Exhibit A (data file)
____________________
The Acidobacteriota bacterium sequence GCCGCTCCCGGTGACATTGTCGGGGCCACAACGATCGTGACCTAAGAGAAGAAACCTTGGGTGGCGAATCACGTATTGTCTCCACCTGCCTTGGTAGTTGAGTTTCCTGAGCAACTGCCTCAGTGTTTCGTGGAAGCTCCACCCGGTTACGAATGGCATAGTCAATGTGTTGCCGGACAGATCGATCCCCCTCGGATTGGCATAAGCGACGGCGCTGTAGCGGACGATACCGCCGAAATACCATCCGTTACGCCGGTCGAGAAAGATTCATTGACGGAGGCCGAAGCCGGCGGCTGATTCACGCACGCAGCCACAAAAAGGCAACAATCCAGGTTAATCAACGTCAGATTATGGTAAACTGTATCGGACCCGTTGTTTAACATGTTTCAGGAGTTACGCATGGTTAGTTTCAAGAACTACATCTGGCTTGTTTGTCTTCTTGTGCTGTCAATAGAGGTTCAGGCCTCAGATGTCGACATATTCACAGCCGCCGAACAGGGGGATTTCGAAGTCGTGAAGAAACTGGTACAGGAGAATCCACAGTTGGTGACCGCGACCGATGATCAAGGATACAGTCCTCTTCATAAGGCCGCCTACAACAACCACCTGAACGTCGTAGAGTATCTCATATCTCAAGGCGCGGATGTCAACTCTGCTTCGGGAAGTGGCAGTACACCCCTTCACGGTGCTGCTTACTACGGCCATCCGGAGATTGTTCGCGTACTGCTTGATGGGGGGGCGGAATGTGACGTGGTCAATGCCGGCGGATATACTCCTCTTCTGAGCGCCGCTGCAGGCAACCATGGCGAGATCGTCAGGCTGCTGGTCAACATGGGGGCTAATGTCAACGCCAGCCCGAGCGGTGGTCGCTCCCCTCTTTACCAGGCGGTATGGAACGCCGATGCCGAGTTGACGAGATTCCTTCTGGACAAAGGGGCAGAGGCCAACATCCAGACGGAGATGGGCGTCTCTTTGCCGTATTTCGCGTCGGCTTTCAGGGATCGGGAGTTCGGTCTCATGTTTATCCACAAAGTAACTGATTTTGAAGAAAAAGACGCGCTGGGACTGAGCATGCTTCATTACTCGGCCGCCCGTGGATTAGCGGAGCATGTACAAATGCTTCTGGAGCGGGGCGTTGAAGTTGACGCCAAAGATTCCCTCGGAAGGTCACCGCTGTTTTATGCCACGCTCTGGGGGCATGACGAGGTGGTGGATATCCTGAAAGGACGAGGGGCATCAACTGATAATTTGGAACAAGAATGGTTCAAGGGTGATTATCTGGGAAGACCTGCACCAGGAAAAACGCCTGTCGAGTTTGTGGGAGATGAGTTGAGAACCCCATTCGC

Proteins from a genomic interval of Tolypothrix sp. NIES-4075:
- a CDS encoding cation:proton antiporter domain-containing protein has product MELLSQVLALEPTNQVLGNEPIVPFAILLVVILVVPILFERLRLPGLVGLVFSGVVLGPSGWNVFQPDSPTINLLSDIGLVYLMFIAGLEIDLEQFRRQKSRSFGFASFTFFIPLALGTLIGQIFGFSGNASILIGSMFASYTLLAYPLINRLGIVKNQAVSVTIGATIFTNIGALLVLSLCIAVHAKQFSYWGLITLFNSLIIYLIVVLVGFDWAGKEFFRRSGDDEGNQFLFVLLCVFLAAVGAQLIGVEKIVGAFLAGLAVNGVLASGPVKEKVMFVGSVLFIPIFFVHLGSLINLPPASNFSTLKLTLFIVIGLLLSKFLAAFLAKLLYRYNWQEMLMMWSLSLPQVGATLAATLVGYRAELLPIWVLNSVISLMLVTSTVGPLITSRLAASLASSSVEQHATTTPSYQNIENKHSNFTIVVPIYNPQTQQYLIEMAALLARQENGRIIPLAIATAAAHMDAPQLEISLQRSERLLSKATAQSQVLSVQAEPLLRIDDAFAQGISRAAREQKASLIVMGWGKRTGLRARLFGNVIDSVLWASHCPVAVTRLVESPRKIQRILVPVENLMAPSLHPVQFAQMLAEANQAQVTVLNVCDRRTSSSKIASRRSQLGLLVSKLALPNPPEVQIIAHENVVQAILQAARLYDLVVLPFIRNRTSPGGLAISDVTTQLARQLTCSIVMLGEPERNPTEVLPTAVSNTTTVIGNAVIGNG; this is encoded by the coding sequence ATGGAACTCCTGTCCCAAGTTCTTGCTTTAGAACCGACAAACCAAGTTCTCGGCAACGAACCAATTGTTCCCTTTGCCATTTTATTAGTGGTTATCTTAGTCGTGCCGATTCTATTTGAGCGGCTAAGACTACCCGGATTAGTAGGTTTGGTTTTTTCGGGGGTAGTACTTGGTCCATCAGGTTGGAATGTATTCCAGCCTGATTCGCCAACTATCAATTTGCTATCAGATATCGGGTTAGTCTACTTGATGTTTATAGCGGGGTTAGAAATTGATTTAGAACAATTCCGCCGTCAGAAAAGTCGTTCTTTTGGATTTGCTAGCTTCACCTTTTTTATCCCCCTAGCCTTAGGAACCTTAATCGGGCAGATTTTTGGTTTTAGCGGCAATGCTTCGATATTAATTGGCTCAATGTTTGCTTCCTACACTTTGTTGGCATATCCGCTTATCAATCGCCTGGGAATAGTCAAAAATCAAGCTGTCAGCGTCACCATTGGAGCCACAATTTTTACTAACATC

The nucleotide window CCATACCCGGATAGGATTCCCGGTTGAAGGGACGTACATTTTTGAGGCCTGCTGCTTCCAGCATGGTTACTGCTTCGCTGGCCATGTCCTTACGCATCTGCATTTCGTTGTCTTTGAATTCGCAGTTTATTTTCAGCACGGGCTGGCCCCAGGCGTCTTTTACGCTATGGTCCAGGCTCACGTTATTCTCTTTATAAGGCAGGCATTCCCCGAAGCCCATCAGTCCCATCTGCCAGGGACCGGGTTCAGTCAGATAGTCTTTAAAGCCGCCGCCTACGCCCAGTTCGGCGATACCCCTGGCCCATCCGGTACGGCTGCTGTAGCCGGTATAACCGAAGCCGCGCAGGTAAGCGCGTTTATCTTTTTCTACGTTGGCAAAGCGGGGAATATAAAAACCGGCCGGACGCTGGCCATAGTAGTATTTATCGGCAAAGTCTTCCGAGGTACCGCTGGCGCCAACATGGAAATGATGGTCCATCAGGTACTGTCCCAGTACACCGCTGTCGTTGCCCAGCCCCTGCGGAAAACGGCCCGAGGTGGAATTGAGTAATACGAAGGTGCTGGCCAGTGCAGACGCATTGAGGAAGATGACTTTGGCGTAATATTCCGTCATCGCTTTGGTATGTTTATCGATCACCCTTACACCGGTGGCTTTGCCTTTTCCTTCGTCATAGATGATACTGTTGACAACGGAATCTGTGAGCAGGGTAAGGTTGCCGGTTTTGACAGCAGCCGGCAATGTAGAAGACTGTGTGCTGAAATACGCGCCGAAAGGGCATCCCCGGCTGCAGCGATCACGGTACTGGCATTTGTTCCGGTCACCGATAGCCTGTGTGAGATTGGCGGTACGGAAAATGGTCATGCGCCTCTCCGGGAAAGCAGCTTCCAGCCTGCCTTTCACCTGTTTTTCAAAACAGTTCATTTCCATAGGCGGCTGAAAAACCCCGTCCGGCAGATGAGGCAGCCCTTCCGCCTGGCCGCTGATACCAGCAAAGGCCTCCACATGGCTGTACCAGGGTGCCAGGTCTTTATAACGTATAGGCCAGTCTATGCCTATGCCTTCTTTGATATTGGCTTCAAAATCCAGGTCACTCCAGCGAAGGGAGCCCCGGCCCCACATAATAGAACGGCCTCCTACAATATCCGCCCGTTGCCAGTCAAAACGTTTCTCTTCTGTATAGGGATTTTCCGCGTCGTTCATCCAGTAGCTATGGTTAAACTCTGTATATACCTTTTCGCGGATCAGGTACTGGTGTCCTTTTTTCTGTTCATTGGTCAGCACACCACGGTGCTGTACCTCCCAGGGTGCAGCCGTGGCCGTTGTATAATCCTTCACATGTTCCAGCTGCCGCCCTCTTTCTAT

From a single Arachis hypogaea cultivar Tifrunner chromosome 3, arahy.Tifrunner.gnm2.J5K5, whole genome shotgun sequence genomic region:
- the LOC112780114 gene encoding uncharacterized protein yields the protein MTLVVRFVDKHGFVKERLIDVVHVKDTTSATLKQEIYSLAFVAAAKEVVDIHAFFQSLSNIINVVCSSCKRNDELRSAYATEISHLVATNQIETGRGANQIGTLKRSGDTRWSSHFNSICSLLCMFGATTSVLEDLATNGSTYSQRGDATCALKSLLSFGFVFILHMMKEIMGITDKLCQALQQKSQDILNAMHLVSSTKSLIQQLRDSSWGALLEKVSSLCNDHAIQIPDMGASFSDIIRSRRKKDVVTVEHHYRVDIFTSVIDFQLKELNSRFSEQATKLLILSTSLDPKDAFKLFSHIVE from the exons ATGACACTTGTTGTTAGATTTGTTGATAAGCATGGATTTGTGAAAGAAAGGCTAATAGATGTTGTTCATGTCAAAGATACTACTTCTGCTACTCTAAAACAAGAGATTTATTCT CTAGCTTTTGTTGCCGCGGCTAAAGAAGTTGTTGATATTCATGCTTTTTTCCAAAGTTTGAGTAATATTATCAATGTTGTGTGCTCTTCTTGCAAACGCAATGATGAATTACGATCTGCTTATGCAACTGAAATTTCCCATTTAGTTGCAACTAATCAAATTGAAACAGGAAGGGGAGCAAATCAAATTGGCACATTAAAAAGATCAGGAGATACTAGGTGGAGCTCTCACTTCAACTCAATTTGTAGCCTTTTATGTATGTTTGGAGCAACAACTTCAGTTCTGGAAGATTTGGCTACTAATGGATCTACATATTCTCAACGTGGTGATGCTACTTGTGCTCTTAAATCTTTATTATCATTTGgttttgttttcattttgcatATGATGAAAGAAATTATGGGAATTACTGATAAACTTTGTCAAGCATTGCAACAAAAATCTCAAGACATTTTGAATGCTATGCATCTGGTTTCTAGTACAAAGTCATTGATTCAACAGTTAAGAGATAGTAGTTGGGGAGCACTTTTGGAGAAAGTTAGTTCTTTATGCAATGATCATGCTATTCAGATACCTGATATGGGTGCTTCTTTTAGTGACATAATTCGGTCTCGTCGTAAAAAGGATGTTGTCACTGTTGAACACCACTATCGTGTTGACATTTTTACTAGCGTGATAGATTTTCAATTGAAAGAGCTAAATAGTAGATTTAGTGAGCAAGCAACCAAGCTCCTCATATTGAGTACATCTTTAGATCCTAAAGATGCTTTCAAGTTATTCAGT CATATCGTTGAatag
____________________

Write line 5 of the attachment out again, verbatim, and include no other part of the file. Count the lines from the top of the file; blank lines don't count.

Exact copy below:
From a single Arachis hypogaea cultivar Tifrunner chromosome 3, arahy.Tifrunner.gnm2.J5K5, whole genome shotgun sequence genomic region: